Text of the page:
Streaming Must-Sees (and Must-Skips) in November 2023
Featuring the 'BlackBerry' miniseries, the 'Frasier' reboot and David Fincher's return to the thriller genre
Published Nov 15, 2023So far this autumn, we've been treated to some exceptional content in the theatres and on our streaming services. Some hits and misses from TIFF 2023 have started to trickle into our homes, while an early contender for the year's best Canadian film gets flipped into a limited series on CBC.
This month we've also seen the return of TV shows and directors with Kelsey Grammer's homecoming to digital airwaves as Frasier Crane and Steven Yeun and Sandra Oh coming back to deal with the fall out of Omni-Man. Perhaps, though, most exciting of all is new David Fincher ready to be consumed at the click of a button.
Be sure to read our past editions of Tune In or Turn Off here for more streaming hits and misses.
Tune In: BlackBerry
BlackBerry is the latest to receive the movie-to-limited-series treatment from CBC (along with Bones of Crows and Swan Song). Taking scenes that were left on the cutting room floor to accommodate a palatable feature-film runtime, BlackBerry the series offers an extended insight into the rise and fall of a tech giant. The film stands alone as one of the year's best, but for those wanting more of Glenn Howerton's delightfully unhinged portrayal of Jim Balsillie, the series is a great alternative to the director's cut.
Turn Off: Fingernails
The premise of Fingernails is a showstopper: a world where falling in love can be quantifiable and even certified. Couples offering up their fingernails to test whether or not they are in fact in love and can firmly proceed with their relationship. Unfortunately, a promising narrative and scintillating performances from Riz Ahmed and Jessie Buckley don't add up to enough, leaving Fingernails short of compelling.
Tune In: Frasier
Frasier is an all-time top-tier sitcom and I will be taking no questions on this matter. Given its secured position in television history, it was a curious decision to decide to reboot the series nearly 20 years later with only Kelsey Grammer returning as the titular psychiatrist. But surprisingly, it kind of works. There's no getting around that it's miles (Niles) away from the original series, but in its current form, the supporting cast and writing come together to create entertaining television that will please fans of the '90s classic.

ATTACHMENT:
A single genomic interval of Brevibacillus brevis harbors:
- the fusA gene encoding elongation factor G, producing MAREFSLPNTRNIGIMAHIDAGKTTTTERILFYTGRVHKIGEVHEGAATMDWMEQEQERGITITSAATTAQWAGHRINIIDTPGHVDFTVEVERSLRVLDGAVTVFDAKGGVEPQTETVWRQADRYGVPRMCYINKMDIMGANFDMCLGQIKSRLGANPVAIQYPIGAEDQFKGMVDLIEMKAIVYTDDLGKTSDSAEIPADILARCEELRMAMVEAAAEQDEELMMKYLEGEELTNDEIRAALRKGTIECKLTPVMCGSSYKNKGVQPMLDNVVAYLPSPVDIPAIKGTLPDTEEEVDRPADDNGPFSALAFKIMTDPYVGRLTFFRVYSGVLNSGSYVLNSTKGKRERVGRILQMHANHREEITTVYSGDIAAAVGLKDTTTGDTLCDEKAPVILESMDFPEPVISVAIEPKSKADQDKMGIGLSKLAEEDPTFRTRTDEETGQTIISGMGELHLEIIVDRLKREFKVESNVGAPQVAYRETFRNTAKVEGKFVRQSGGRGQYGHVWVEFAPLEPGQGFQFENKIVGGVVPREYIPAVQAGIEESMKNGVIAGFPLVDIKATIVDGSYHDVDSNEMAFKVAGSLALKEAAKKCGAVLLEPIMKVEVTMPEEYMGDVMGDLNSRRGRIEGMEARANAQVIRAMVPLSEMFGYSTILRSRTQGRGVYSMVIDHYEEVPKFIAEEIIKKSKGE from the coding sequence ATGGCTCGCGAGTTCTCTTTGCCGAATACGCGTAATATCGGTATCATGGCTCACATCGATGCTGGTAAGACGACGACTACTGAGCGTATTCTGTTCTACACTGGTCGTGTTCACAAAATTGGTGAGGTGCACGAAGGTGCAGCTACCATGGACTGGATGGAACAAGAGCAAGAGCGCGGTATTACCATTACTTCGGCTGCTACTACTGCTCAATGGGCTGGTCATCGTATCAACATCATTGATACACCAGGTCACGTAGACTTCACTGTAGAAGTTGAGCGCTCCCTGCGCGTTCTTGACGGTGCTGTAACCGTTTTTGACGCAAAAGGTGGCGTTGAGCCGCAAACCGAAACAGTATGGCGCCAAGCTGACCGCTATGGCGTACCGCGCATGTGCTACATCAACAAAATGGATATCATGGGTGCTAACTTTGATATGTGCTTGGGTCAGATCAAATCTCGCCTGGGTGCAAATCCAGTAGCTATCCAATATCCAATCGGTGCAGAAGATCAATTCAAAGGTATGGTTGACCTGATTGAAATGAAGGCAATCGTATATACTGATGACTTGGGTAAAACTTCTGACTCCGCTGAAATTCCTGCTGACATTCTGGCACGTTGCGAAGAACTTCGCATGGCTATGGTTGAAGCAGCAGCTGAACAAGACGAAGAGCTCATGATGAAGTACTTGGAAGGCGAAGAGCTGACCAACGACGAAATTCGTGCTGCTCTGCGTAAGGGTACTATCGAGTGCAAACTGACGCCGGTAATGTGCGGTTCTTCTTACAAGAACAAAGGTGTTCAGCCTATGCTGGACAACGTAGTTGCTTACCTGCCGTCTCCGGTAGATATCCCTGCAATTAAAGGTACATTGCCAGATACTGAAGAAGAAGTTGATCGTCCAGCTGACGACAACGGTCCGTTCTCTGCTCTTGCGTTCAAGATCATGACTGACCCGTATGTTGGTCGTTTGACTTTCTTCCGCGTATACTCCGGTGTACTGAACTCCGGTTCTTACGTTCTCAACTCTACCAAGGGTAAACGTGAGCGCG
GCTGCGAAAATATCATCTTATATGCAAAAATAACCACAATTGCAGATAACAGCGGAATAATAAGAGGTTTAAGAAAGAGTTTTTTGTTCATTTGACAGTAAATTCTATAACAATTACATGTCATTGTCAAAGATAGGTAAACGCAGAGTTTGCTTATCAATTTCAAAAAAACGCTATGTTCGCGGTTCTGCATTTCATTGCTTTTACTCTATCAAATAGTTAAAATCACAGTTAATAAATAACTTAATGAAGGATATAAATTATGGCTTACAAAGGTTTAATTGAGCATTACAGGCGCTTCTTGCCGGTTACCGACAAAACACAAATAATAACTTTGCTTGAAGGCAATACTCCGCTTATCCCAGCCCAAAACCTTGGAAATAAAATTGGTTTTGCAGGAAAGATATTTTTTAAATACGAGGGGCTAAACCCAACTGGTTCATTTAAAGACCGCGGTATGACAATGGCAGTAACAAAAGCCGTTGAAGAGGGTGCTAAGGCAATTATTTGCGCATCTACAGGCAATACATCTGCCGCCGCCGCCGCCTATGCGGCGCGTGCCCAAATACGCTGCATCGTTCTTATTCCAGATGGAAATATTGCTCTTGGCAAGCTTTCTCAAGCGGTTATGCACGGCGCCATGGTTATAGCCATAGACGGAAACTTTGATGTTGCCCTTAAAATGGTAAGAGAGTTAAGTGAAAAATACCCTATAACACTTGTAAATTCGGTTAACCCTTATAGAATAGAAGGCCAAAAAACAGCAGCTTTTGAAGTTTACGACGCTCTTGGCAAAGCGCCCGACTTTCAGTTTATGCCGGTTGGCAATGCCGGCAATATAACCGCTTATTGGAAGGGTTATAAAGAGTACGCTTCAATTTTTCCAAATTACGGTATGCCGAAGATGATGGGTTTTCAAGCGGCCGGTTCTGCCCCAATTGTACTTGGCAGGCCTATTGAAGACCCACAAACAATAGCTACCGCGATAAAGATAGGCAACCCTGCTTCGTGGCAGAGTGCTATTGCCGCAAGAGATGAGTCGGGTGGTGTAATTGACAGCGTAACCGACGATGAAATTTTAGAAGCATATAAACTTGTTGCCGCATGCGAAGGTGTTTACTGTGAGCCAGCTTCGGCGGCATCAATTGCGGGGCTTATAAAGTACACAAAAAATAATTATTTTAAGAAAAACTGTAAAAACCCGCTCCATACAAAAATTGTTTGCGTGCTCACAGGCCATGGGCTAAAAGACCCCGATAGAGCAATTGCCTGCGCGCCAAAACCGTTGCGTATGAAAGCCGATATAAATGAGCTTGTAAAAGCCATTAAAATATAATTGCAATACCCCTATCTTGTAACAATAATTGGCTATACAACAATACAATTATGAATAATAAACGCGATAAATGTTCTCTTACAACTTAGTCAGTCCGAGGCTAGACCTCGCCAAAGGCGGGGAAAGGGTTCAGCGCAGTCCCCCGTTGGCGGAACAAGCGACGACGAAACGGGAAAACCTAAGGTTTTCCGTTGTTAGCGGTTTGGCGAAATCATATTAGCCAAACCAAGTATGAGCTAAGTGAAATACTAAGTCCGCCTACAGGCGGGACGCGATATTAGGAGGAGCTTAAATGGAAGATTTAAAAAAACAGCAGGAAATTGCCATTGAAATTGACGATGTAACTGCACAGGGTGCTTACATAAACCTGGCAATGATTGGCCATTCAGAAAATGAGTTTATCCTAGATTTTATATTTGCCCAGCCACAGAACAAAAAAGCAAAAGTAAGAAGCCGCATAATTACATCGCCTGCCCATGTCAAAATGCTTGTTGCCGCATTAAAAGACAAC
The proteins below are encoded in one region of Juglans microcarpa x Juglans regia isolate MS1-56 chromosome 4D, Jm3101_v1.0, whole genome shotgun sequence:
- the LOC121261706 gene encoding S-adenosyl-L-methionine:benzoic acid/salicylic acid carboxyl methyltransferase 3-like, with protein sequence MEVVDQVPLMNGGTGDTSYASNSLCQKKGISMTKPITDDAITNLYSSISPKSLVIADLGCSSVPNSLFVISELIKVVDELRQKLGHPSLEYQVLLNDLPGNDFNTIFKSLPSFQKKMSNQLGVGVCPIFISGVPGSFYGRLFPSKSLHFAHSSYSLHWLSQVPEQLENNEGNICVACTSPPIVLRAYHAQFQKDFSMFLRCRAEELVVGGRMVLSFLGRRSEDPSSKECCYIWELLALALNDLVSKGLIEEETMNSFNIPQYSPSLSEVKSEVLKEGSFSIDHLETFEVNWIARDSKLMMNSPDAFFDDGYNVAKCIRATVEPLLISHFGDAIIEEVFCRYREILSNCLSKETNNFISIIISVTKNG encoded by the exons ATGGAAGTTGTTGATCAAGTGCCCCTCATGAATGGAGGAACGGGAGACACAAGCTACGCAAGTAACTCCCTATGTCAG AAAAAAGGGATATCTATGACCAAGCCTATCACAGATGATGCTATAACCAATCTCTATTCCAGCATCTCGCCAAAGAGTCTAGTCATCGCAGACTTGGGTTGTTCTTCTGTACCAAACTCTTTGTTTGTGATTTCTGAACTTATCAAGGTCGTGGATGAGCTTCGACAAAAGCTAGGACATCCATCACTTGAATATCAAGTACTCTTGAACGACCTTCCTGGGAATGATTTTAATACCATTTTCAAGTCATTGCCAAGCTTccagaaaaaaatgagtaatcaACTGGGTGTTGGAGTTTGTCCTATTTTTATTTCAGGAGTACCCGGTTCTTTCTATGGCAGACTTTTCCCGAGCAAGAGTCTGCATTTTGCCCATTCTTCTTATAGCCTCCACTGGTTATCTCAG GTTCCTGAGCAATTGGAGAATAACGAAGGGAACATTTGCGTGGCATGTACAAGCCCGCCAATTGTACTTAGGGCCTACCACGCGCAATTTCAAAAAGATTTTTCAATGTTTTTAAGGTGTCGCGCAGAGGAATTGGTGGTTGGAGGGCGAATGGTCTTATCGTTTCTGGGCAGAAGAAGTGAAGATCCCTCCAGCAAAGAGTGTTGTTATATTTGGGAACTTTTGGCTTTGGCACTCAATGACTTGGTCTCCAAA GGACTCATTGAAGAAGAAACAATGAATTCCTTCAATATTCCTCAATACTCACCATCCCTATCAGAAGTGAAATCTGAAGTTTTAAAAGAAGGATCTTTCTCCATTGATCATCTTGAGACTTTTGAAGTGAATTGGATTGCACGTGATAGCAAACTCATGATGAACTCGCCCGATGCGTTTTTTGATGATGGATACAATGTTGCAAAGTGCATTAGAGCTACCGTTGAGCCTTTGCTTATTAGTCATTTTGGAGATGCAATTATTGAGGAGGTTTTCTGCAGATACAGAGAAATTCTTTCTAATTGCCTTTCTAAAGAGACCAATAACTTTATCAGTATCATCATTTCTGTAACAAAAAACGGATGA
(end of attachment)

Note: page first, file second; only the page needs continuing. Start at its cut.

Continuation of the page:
Tune In: Invincible, Season 2
Two years ago, Robert Kirkman's Invincible series left viewers gasping and horrified at the animated brutality of Nolan Grayson. In Season 2, Invincible deals with the aftermath of the revelations surrounding Omni-Man and considers the dark implications of superhero powers existing in our world. A show styled like a fun '90s after-school cartoon, Invincible remains undefeated in expertly balancing humour, violence and thoughtful doom and gloom.
Tune In: The Killer
David Fincher's return to the thriller genre offers up an aesthetically pleasing, quiet film that may just be one of his funniest movies yet. Michael Fassbender stars as an unnamed hitman who seeks out revenge after a job gone sideways with kinetic action and a dry script that skewers the gig economy and the growing disconnect of society. It's not a film that's going to compete with Se7en or Zodiac for best Fincher thriller, but it'll certainly hit the spot for genre fans.
Tune In: Mr. Dressup: The Magic of Make-Believe
In many ways, the Mr. Dressups and Mr. Rogers of the world go unappreciated by their audience. It isn't until many years after, when that audience stops watching, that their impact is felt. Mr. Dressup: The Magic of Make-Believe serves as not only an oral and visual history of the children's television show and personality, but as a way of saying thank you to Ernie Coombs for his contributions to multiple generations' childhood. A trip down nostalgia lane that's not to be missed.
Turn Off: Pain Hustlers
There was a time that B-movies like Pain Hustlers were made by B-list movie stars and shot into the direct-to-video void at Blockbuster. Thanks to streamers like Netflix, movie stars like Emily Blunt and Chris Evans become the faces of these films while still retaining their B-movie roots. In most cases, there isn't much reason to pay any mind to content like this — but when it's an attempt to profit from, and oddly sympathize with, the abhorrent greed perpetuating an epidemic where real lives are lost and actual families ruined, it's hard to simply scroll past without condemnation.
Tune In: The Pigeon Tunnel
Some John le Carré fans may have a passing knowledge of the man behind the espionage, but for most, David Cornwell has been a mystery since the '60s. The Pigeon Tunnel not only attempts to peel back the layers of Cornwell, it also puts him in an interrogation-like position with famed documentarian Errol Morris. The film goes beyond simply explaining who Cornwell was and becomes a meeting of the minds on matters of truth and memory.